I’m going to miss the Jets in the playoffs this January. And you should, too.
No Rex Ryan building his team up as finally being Super Bowl worthy. No Bart Scott blowups at the opponent after the game like his epic against Bill Belichick in the playoff upset last January. No Mark Sanchez ill-timed center snap fumbles leading to easy points. No Santonio Holmes meltdowns when the New York spotlight gets too hot.
Oh, yeah, that’s right. That’s exactly why they didn’t make it to begin with.
But I’m here to tell you I’m going to miss that, starting this weekend.
Look, no disrespect to the Texans, who are a neat little story with a third-string quarterback coming back from injury to lead the team to its first division title and playoff appearance in franchise history.
And certainly not to belittle what the Bengals have done in going from a 4-12 joke in 2010 to 9-7 wild card a year later with a rookie quarterback in Andy Dalton and wide receiver in A.J. Green, who should share the AFC Offensive Rookie of the Year award.
Many Patriots fans were telling me two weeks ago how great it would be if the Jets made the playoffs, only to have their butts kicked by Brady & Co. in an epic playoff payback.
Still, the Jets' meltdown this week gave us something.
They have proven to be far more compelling than the uplifting stories of Drew Brees beginning his playoff run, the Lions in the postseason three seasons after 0-16, the Texans in the playoffs for the first time or Cincy’s rookie Batman and Robin act that have led the Bengals to the postseason.
There was Scott flipping the bird to a photographer on his way out on “baggie” day on Monday, when players clean out their lockers.
There was Holmes being escorted out by Jets PR officials, not speaking to the media to address the “quitting” allegations of a day before.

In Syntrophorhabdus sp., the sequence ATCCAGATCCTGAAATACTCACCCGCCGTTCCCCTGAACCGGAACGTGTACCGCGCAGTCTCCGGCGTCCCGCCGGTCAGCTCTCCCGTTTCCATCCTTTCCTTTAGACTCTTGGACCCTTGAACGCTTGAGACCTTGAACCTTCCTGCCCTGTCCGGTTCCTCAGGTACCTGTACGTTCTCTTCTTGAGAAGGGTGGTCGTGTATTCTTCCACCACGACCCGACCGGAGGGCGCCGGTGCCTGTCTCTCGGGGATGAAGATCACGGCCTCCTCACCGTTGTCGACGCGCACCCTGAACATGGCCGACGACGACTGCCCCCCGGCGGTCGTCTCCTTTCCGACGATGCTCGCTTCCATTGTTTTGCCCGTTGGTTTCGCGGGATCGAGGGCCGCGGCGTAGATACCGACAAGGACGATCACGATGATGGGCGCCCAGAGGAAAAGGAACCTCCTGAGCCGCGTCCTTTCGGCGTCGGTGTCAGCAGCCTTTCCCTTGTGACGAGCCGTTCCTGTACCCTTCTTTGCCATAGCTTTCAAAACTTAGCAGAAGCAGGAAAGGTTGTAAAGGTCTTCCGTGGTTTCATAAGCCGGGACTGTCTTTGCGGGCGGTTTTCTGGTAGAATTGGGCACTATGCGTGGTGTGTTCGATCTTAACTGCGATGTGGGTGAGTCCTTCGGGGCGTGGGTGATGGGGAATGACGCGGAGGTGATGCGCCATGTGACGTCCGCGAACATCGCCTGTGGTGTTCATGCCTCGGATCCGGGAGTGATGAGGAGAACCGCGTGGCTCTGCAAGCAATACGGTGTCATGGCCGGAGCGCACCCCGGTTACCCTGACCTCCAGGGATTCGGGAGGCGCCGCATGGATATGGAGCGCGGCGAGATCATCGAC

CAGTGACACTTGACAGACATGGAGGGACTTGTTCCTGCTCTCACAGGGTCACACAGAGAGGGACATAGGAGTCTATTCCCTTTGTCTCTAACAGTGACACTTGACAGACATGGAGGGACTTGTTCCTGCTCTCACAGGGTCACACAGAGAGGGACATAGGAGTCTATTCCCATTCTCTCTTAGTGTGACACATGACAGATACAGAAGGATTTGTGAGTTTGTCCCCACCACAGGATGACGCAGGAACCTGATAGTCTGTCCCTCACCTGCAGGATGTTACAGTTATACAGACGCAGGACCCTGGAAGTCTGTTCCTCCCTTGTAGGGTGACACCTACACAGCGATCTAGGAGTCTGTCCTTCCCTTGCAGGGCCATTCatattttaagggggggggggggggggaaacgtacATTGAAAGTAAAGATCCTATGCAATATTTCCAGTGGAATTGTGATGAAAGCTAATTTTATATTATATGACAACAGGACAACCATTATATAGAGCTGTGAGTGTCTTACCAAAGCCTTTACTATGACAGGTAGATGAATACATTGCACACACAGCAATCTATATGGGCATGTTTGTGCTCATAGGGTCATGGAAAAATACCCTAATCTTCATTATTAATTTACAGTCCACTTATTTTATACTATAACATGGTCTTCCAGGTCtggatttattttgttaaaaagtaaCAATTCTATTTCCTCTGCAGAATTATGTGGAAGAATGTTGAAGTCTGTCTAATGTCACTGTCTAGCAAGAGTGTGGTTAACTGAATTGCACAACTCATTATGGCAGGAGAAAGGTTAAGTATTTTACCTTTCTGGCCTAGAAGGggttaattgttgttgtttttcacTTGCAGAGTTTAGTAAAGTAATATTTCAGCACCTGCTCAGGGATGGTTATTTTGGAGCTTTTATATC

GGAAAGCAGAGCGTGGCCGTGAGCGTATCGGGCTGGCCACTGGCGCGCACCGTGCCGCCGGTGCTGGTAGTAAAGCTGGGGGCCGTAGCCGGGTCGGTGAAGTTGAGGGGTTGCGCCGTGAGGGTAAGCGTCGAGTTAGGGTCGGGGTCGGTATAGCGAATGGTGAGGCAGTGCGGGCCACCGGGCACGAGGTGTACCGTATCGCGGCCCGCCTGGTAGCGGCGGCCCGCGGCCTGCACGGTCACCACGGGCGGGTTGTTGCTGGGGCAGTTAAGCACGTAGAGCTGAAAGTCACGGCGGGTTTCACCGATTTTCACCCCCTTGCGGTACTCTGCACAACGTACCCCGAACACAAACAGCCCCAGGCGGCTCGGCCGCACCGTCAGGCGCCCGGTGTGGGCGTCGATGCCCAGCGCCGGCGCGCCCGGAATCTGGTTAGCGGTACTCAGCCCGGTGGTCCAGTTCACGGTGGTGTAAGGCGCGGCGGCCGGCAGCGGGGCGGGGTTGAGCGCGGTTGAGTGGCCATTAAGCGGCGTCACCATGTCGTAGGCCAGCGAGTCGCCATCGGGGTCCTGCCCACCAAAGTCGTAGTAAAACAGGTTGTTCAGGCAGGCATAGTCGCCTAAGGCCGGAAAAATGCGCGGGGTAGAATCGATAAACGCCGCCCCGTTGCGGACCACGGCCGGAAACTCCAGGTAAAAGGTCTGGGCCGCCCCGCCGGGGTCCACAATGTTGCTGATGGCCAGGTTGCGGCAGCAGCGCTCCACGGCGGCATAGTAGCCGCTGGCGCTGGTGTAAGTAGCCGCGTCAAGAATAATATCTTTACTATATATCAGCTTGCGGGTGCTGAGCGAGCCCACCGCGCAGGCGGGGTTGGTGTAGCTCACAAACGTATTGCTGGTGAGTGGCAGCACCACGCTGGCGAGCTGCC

Then there was third-string quarterback Greg McElroy taking this shot at his teammates and the organization on an Alabama sports radio station on Wednesday.
“It’s definitely not a fun place to be, I can assure you,” McElroy said of the Jets’ locker room. “It’s the first time I’ve ever been around extremely selfish individuals. And I think that’s maybe the nature of the NFL. But there were people within our locker room that didn’t care whether we won or lost as long as they got theirs, they had a good game individually. And that’s the disappointing thing.
“It’s going to take a lot to kind of come together next year,” McElroy added. “I think the fact that we struggled at times this year really led to a really corrupt mindset within the locker room. But I think we’re going to regroup and I know that we’ll be a better team because of the trials and tribulations this year.”
And that was from a quarterback who spent the entire season on injured reserve after a nasty thumb injury in the preseason finale in September.
No one enjoyed the meltdown in Florham Park, N.J., more than their neighbors 200 miles to the northeast -- and rightfully so.
This week on Dennis & Callahan, Tom Brady admitted he paid attention to how the Jets came apart at the seams.
“Yeah, there’s a few websites I like where they have all the New York papers,” Brady admitted. “I read a few of those articles. I would be remiss not to.
"They had a tough year. I’m glad we beat them twice. That was a huge key to our season, that win against the Jets in the Meadowlands. We’ll see them next year. They’re not going anywhere. I’m sure they’ll come back with just as much confidence next year.”
And that -- Jets players and coaches -- is how you handle the complete and utter unraveling of your bitterest rival.
You say, “Aw, shucks, it sure would be great to see them do better, and they’ll be back next year.” Then hang up the phone and laugh to your heart’s content. But the Jets have long acted like the NFL -- and to a lesser extent, the Patriots -- owed them something.
They thought they surely would have earned that after last season when they eliminated the big, bad Patriots on their home turf. But that’s not how it works.